Inducted: 1995 Born: Springfield, Massachusetts

Strasbourg is a city whose name means “town (at the crossing) of roads.” For Marcia Frederick it must have symbolized the crossing of the first of many lines she envisioned crossing in her gymnastics career. With America’s first World Championship Gold Medal glistening from her neck, she had to be thinking about the next line to cross, Olympic Gold.  She was ready in 1980 until President Jimmy Carter told American athletes they couldn’t compete in Moscow due to the presence of Soviet troops in Afghanistan. She became one more amateur athlete denied the opportunity to pursue the ultimate goal due to political policies and dictates within which she had no active part.

Olympic Games: Team member, 1980. World Championships: Gold-UB, first American woman to win a world championship gold medal scoring a near-perfect 9.95, Strasbourg, France, (1978). Marcia had not established an international reputation; yet, even though she was first to perform in the UB finals, she won the world title beating Comaneci and the USSR’s Mukina who had just won the world AA title. At this major championship, Kurt Thomas also won gold in FX. The U.S. was on the move. USGF National Championships: Gold-UB, (1978, ’79, ’80). General: Marcia started gymnastics at an early age. In her words, “It started the day I walked into Pioneer (Gymnastic School) and told Leo Leger I wanted to be the best in the world.” By the late 70’s Marcia was making history at an age when her peers were making their first dates. She continues, “It never increased, it never decreased. It stayed the same. It was the exact same internal pressure at the Worlds as when I practiced routines at Pioneer.  I never played with dolls. I never watched cartoons. I just wanted to be the best.”  Her coach, Leo Leger stated that, “Marcia was like a sponge in the gym. Gymnastics was literally her life. You didn’t have to do much with Marcia. She was doing exactly what she wanted to do. She slept and ate gymnastics. If you told her to repeat a skill 10 times and walked away and came back, she’d still be doing it.”  She was nine years old. At 12 years of age, Marcia decided to transfer to Milford, Connecticut to work with Muriel Grossfeld, 1981 HOF Honoree, who, at the time, was the U.S. Olympic Head Coach. Marcia’s workout style has been compared to the training regimen of Ray Hadley and Doris Fuchs hard, intense, almost angry. Under Muriel Grossfeld and Don Peter’s tutelage, Marcia progressed to her world title on the UB and made the 1980 Olympic Team. For all intents and purposes, Frederick’s gymnastics career that started at the age of nine ended at the age of 18 with the Moscow boycott. Prologue: Having completed her relatively short-lived competitive career, Marcia was nominated for the “Longines Perfect 10 Moments in Time” Award. Ms. Blanchette did a number of gymnastic related activities to earn a living including being a part of the Kurt Thomas Professional Tour in addition to other tours and shows, television commercials and the 1982 TV movie Nadia in which she did all the gymnastics of Comaneci’s character. Marcia’s story is not without pride. She was the best when she was on the floor facing the UB with determination and courage. She may have been the best in Moscow. She will never know nor will we, but as you read her story, I think it would have been wise to place a little wager that Marcia Frederick Blanchette would have crossed that last very prestigious line.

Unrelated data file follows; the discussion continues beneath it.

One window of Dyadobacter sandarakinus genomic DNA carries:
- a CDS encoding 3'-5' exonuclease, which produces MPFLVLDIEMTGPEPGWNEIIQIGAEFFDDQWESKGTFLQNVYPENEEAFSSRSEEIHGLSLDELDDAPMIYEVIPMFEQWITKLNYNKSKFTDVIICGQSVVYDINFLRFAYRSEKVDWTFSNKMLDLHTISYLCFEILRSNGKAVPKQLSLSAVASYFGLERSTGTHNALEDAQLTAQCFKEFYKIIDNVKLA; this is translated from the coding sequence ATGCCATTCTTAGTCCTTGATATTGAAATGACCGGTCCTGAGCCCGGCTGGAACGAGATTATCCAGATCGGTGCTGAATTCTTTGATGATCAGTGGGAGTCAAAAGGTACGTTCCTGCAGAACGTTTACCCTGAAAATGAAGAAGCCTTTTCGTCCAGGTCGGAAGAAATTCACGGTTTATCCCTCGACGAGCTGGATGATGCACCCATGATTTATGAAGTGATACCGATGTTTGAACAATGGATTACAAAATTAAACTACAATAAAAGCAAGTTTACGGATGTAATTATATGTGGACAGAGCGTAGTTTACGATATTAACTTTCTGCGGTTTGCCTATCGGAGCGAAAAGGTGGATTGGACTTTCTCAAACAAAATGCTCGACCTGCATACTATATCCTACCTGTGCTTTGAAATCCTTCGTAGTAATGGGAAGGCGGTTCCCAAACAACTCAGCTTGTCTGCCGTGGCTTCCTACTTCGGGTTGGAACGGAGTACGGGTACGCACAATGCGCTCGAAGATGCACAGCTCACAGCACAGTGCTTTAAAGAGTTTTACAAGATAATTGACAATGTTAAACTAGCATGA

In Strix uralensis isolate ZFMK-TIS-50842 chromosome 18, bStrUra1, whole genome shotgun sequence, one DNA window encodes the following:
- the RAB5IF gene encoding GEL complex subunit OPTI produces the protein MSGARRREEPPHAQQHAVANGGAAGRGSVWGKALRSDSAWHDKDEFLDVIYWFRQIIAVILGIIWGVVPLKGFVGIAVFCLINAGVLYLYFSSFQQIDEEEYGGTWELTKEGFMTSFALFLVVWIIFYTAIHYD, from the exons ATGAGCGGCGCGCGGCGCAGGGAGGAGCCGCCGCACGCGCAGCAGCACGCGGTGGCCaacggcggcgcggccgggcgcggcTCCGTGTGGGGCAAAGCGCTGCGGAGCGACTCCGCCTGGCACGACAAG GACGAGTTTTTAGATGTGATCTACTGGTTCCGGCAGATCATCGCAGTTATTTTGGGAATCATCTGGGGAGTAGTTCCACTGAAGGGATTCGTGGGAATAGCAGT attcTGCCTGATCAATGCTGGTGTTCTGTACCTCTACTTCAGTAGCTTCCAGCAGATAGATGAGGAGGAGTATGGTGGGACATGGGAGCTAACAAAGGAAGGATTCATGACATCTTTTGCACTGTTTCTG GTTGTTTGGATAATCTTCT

Sources: Photos and text courtesy of Jerry Wright author of Gymnastics Who’s Who, 2005, , (public domain information only), and gratitude is extended to Abie Grossfeld, 1979 HOF Honoree, A. Bruce Frederick author of Who’s Who and Was Who in American Gymnastics, and Bruce Davis for their editing, suggestions, and contributions. Introduction, commentary, and formatting by Larry Banner, Web Manager.

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